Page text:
How to Calculate the ROI?

The Return on Investment (ROI) is a way to measure how much money you make from an investment.

It helps assess different investment choices by comparing them to their starting expenses. It’s handy for both businesses, to check past and future investments, and for individuals, to weigh personal investment options, like stocks or stakes in small companies, against each other.

Learning how to figure it out can help you in different ways, like proving why a project is worth doing, understanding how well your team is doing, and deciding which projects to approve.

ROI Benefits

ROI ratios offer several advantages:

  • They’re easy to calculate, requiring only a few numbers found in financial statements.
  • They enable comparisons between organizations because they’re widely used and simple to compute.
  • They measure the profitability of investments in a particular business unit, offering a clearer picture of profitability by company or team.

Limitations of ROI

ROI is a common way to measure how good an investment is for making money. But it has some issues:

  • It doesn’t consider how long it takes to make money. A higher ROI might seem better, but if it takes a long time to get that money, it might not be as good as a lower ROI that comes faster.
  • Different businesses might calculate it differently, so comparing investments between businesses can be tricky.
  • Managers might only pick investments with the highest ROIs, but some investments with lower ROIs could still make the business better. Choosing only based on it might mean resources aren’t used well.
  • ROI doesn’t include non-money benefits. For example, getting new computers might make workers happier, but it’s hard to put a dollar value on that. Businesses can try to calculate these benefits, called soft ROIs, but it’s not as straightforward as the hard ROIs, which use dollar amounts.

Expected ROI versus Actual Performance

There are two main types of ROI: Expected ROI and Actual Performance.

Anticipated or Expected ROI, is calculated before a project starts. It helps decide if a project is worth doing by estimating the costs, revenues, and expected profit.

Different scenarios are often considered to see possible outcomes and understand risks. These estimates help decide if the project should go ahead.

Actual Performance or Actual ROI is the real return on investment after a project is finished. It compares the actual profit with the estimated profit to see how successful the project was.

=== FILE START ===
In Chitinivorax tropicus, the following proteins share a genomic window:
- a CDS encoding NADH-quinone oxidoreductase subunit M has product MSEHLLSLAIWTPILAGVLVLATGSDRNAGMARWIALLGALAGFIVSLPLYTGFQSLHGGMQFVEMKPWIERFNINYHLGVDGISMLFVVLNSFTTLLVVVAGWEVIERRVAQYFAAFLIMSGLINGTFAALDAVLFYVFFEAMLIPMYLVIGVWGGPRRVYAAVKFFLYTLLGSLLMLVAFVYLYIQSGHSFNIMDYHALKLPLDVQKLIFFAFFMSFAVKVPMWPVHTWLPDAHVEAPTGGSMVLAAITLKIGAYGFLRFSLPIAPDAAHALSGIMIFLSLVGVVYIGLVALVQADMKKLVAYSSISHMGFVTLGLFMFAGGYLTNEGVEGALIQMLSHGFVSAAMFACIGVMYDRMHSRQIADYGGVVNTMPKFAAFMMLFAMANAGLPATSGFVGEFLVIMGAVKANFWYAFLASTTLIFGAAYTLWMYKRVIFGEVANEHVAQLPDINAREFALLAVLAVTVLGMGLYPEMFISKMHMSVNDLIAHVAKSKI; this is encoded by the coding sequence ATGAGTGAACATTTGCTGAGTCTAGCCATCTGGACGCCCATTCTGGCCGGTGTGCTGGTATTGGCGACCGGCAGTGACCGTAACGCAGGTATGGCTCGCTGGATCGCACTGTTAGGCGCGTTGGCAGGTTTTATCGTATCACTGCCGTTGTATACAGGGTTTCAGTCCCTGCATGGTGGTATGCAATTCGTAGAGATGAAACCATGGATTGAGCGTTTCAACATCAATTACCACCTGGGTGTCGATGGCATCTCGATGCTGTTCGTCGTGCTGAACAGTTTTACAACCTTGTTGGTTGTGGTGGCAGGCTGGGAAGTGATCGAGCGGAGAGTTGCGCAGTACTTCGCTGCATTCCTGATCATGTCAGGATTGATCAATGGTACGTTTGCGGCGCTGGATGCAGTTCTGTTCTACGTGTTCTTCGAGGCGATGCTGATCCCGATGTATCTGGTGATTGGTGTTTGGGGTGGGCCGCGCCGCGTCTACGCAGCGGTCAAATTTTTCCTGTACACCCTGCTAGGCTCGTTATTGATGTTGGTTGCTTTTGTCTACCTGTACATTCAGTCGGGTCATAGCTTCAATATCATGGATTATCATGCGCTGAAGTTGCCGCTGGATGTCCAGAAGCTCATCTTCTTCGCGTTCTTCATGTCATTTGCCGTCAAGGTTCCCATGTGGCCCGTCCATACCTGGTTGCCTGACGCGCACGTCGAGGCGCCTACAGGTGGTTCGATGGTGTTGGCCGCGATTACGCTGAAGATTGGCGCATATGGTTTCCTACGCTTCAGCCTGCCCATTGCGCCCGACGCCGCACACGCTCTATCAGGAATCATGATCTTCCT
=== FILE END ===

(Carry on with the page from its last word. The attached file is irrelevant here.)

What is a Positive versus Negative ROI?

ROI helps assess various metrics to understand a business’s profitability. To accurately calculate ROI, you need to measure total returns and total costs.

When ROI is positive, it indicates profitability for the business or the metric being evaluated. Conversely, a negative ROI suggests that the business or the metric is losing more money than it’s earning. In simple terms, a positive ROI means returns surpass costs, while a negative ROI means the investment is causing a loss.

Formula to Compute Your ROI

Usually, we find the return on investment by subtracting the total costs from the income earned or expected from a project. Then, we divide that number by the costs.

The formula for ROI looks like this:


In project management, the formula follows a similar structure but uses slightly different terms.


Example of Calculating a Project’s ROI

In this scenario, you have the chance to buy 1,000 muffins at $2 each and then sell them to a bakeshop for $3 each. Apart from the cost of purchasing the muffins, you also have to cover $100 for transportation. To determine if this venture would be profitable, you must calculate your total expenses and expected revenues.

EXPECTED REVENUES = 1,000 X $3 = $3,000

TOTAL EXPENSES = (1,000 X $2) + $100 = $2,100

You should deduct your expenses from the anticipated revenue to calculate the net profit.

NET PROFIT = $3,000 – $2,100 = $900

To determine the anticipated return on investment, divide the net profit by the investment cost, then multiply the result by 100.

RETURN OF INVESTMENT = ($900 / $2,100) X 100 = 42.9%

Running this calculation shows the project will give you a nearly 43% positive return on investment, as long as things go as expected. So, it’s a smart money move. If it turned out to have a negative ROI or one that didn’t make all the effort worthwhile, you’d know to steer clear.

Just a heads-up, this example figures out what your project’s ROI might look like. If expenses or revenues change while you’re working on it, your actual ROI could be different.

For instance, let’s say you’ve bought muffins at $2 each and paid $100 for shipping. If the store only pays you $2.25 per bar, your actual revenues shrink a lot from what you expected. That leads to less profit and a lower actual ROI.

ACTUAL REVENUES = 1,000 X $2.25 = $2,250

TOTAL EXPENSES = (1,000 X $2) + $100 = $2,100

NET PROFIT = $2,250 – $2,100 = $150

RETURN OF INVESTMENT = ($150 / $2,100) X 100 = 7.1%

Things are hardly ever as simple as this example. You’ve got other expenses like overhead and taxes to think about. Plus, you never know, sometimes you might not hit the ROI you were expecting because of unexpected stuff, but the basic idea stays the same.

Final Thoughts

When you figure out how to calculate ROI for projects you want to go for, you get to check them out yourself before looping in other decision-makers at your company. It helps you make the most of the resources you have. Plus, once the project is done, knowing how to calculate ROI lets you talk about how you and your team contributed to the company’s goals.

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